By John Fitzgerald
CALLAN has been hitting the news for the wrong reasons lately, with intense media scrutiny on the closures of three newsagent, groceries and the proliferation of vacant premises and empty shop fronts.
But rays of hope are shining through the fog of despair and dilapidation.
A major boost has been news that the Town and Village Renewal Scheme is to allocate €72,000 to a clean-up of the King’s River, as outlined in a Reporter story.
This is hugely significant as it will boost local tourism and help to alleviate flooding problems.
Another positive amidst a plethora of grim negatives is the glowing jewel that is Fennelly’s of Upper Bridge Street.
Bucking the trend of closure and despondency, the former pub turned art and heritage hub continues to draw support for its ever expanding repertoire of musical, literary and visual art activities, apart from the attraction of a top class café.
Its Harvest Sunday event saw the capacious courtyard packed with people of all ages who converged on the former farmyard to press apples for juice in the quaint old fashioned way.
Exotic equipment was acquired to facilitate the time-honoured process and after hours of heaving and squeezing and turning of cranky old levers, the throng of exhausted volunteers sat back and sipped apple juice.
They conversed and sang as they drank under brooding autumnal skies that threatened to unleash mayhem. Happily the heavens retained a sufficient touch of benevolence.
There was face painting by local artists, a spooky film was shown in Fennelly’s little cinema and clay ovens flamed to life, producing quintessential home-made pizzas and other culinary delights.
Nothing went to waste. After all the juice was extracted, the pulp was carefully set aside to be fed to livestock.
The apples were supplied by orchards in the greater Callan district and further afield.
Some apples were collected by a team led by Etaoin Holohan, curator of the success story that is Fennelly’s Creative Space.
Etaoin and her Apple Picking Commandos harvested at Maiden Hall, Bennettsbbridge, assisted by Suzanna Crampton, the acclaimed photographer, artist, and breeder of rare pedigree sheep.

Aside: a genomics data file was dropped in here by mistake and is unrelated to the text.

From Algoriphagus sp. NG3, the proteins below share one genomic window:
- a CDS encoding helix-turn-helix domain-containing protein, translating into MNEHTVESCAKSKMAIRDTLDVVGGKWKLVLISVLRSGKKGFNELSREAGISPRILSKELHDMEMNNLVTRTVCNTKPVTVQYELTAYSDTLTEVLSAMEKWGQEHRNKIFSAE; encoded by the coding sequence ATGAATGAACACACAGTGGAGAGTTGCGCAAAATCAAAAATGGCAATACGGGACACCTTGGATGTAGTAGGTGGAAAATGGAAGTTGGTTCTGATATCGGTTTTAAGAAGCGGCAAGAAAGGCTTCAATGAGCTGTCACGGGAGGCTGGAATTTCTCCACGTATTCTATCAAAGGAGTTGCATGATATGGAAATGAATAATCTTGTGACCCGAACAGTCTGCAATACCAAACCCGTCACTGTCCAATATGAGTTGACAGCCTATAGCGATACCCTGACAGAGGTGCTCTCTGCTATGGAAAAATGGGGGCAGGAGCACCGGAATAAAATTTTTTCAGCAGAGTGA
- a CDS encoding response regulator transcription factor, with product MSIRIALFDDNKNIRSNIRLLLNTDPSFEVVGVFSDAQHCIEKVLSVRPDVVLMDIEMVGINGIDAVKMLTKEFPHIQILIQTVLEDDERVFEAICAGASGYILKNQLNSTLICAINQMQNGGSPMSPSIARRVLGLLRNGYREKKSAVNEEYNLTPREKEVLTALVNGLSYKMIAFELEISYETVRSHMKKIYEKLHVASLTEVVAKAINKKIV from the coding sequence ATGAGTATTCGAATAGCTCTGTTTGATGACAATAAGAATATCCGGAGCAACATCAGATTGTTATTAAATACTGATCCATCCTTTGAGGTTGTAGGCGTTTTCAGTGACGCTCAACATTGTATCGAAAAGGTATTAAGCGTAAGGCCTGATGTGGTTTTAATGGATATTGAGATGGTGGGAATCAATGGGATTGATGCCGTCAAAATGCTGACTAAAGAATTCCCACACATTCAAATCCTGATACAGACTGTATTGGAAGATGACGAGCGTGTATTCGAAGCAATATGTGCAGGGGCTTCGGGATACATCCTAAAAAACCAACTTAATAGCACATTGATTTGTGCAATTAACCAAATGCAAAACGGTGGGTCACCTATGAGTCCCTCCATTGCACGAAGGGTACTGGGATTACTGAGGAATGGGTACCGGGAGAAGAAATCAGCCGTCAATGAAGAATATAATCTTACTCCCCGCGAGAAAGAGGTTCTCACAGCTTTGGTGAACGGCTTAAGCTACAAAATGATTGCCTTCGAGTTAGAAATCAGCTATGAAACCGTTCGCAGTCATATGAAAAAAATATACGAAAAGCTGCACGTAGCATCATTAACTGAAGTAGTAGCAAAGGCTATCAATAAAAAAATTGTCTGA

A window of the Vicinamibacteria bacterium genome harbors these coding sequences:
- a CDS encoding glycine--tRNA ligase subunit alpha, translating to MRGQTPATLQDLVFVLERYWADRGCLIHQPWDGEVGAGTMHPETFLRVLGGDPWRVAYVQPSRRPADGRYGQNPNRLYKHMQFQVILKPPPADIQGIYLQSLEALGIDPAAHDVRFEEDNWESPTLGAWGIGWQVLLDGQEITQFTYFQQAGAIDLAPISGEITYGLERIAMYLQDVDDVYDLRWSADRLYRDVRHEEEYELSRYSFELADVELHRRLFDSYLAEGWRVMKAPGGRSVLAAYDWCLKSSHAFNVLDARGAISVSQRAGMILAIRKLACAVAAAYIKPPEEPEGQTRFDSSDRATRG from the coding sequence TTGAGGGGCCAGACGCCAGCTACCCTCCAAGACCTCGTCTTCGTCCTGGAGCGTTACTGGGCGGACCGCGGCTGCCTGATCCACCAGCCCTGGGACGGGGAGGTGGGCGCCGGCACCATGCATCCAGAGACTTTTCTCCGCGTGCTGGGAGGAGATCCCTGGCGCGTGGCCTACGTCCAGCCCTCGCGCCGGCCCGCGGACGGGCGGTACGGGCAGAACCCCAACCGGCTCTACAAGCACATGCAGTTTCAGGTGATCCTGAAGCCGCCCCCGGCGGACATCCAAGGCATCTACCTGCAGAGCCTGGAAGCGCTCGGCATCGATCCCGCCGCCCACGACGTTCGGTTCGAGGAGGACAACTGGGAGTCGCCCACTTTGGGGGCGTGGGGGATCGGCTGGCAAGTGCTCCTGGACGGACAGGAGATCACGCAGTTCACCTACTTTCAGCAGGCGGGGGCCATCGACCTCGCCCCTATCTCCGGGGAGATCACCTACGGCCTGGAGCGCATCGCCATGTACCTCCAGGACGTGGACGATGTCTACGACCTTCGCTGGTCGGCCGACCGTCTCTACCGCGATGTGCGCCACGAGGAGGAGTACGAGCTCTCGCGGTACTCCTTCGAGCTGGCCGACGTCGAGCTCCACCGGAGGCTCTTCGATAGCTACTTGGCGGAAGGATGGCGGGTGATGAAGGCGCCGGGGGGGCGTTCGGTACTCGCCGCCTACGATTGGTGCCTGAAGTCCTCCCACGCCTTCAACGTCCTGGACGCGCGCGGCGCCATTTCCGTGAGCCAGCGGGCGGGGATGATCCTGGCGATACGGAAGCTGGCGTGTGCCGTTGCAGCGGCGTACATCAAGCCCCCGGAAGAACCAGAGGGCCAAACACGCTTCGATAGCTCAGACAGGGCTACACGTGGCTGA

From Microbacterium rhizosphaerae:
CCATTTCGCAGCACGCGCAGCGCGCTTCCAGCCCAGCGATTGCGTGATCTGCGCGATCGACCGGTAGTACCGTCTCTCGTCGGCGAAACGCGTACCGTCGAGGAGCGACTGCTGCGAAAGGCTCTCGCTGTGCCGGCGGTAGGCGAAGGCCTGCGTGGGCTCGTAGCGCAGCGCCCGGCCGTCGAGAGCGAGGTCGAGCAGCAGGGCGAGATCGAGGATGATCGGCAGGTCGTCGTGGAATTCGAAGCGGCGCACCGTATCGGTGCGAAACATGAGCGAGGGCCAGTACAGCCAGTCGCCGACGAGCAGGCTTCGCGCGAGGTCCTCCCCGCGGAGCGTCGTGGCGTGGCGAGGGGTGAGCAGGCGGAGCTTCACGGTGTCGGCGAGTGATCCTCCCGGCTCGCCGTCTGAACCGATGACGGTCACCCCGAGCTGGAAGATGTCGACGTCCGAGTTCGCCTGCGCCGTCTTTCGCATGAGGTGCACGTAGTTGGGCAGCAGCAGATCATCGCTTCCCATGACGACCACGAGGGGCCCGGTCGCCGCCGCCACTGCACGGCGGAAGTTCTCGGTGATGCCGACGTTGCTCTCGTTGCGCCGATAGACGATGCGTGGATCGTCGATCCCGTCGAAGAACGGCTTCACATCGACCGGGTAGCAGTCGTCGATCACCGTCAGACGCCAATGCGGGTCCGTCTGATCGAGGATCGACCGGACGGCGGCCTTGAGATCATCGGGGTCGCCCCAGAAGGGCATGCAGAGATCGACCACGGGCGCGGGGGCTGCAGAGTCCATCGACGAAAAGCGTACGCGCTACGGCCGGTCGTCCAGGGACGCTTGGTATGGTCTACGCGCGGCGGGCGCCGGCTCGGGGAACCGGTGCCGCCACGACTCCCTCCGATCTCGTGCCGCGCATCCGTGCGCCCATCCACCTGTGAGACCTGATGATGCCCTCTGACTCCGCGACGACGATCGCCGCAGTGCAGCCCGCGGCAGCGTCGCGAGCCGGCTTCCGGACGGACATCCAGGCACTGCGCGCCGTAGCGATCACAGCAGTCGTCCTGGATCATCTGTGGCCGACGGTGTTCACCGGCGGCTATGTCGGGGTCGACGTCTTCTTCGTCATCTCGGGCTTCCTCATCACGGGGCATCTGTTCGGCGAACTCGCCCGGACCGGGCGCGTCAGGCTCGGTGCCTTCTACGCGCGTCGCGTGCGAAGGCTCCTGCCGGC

Etaoin thanked Suzanna and enthused: “We had a wonderful day of windfall gathering, ram staring down, puppy cavorting, cooking-pear picking, stall power washing, dove fluttering, alpaca spotting, cat cuddling, and gate climbing.”
A few days after Harvest Sunday apple pressing, Fennelly’s hosted a major musical treat.
A legendary Japanese saxophonist and film maker arrived in Callan as part of his Irish tour.
Following a screening of his latest short film, Katsuri Yamauchi gave a mesmeric solo performance in Fennelly’s Kitchen.
There was barely standing room as this artist who enjoys iconic status in Japan wooed on sax with a series of haunting tunes.
Then Katsuri moved to the courtyard where an even bigger audience applauded a mind blowing musical improvisation featuring Yamauchi and a Dublin band.
Revellers danced and jived al fresco, heedless of the howling wind and drizzling rain that accompanied Yamauchi on sax, Fergus Cullen on keyboard, clarinet, guitar, Damien Lennon on bass and Jamie Davis on drums.
If anything, nature’s intervention added to the zany appeal of the music.
The revellers had dressed appropriately for the occasion, so nobody complained about the weather.
Open fires blazed in courtyard barrels throughout and the aroma of mouth watering food prepared by chef Aoif Holahan sweetened the turbulent Callan air.
The super talented man from Tokyo praised Fennelly’s for its professional olde worlde ambience and said he loved his stay in Callan.
Among his delighted audience, some hoped that the sense of boundless joy and optimism brimming in the old pub, courtyard might spill over…and breathe life into the town’s economic recovery.